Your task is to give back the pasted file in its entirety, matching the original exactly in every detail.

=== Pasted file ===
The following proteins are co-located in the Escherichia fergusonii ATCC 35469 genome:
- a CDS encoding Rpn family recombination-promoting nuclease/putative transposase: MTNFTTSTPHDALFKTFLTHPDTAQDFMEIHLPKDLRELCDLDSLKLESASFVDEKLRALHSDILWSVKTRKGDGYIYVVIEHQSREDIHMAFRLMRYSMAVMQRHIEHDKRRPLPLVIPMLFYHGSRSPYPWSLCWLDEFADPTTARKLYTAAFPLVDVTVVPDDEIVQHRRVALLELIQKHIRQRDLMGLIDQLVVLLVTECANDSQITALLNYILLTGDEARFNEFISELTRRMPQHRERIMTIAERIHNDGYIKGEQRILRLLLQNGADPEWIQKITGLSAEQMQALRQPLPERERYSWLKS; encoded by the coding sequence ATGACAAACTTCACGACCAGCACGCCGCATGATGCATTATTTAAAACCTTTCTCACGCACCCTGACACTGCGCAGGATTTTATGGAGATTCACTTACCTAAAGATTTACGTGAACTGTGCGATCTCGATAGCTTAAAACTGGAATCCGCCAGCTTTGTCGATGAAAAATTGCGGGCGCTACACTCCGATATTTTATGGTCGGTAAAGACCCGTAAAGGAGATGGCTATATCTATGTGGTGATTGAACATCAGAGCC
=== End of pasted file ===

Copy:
The following proteins are co-located in the Escherichia fergusonii ATCC 35469 genome:
- a CDS encoding Rpn family recombination-promoting nuclease/putative transposase: MTNFTTSTPHDALFKTFLTHPDTAQDFMEIHLPKDLRELCDLDSLKLESASFVDEKLRALHSDILWSVKTRKGDGYIYVVIEHQSREDIHMAFRLMRYSMAVMQRHIEHDKRRPLPLVIPMLFYHGSRSPYPWSLCWLDEFADPTTARKLYTAAFPLVDVTVVPDDEIVQHRRVALLELIQKHIRQRDLMGLIDQLVVLLVTECANDSQITALLNYILLTGDEARFNEFISELTRRMPQHRERIMTIAERIHNDGYIKGEQRILRLLLQNGADPEWIQKITGLSAEQMQALRQPLPERERYSWLKS; encoded by the coding sequence ATGACAAACTTCACGACCAGCACGCCGCATGATGCATTATTTAAAACCTTTCTCACGCACCCTGACACTGCGCAGGATTTTATGGAGATTCACTTACCTAAAGATTTACGTGAACTGTGCGATCTCGATAGCTTAAAACTGGAATCCGCCAGCTTTGTCGATGAAAAATTGCGGGCGCTACACTCCGATATTTTATGGTCGGTAAAGACCCGTAAAGGAGATGGCTATATCTATGTGGTGATTGAACATCAGAGCC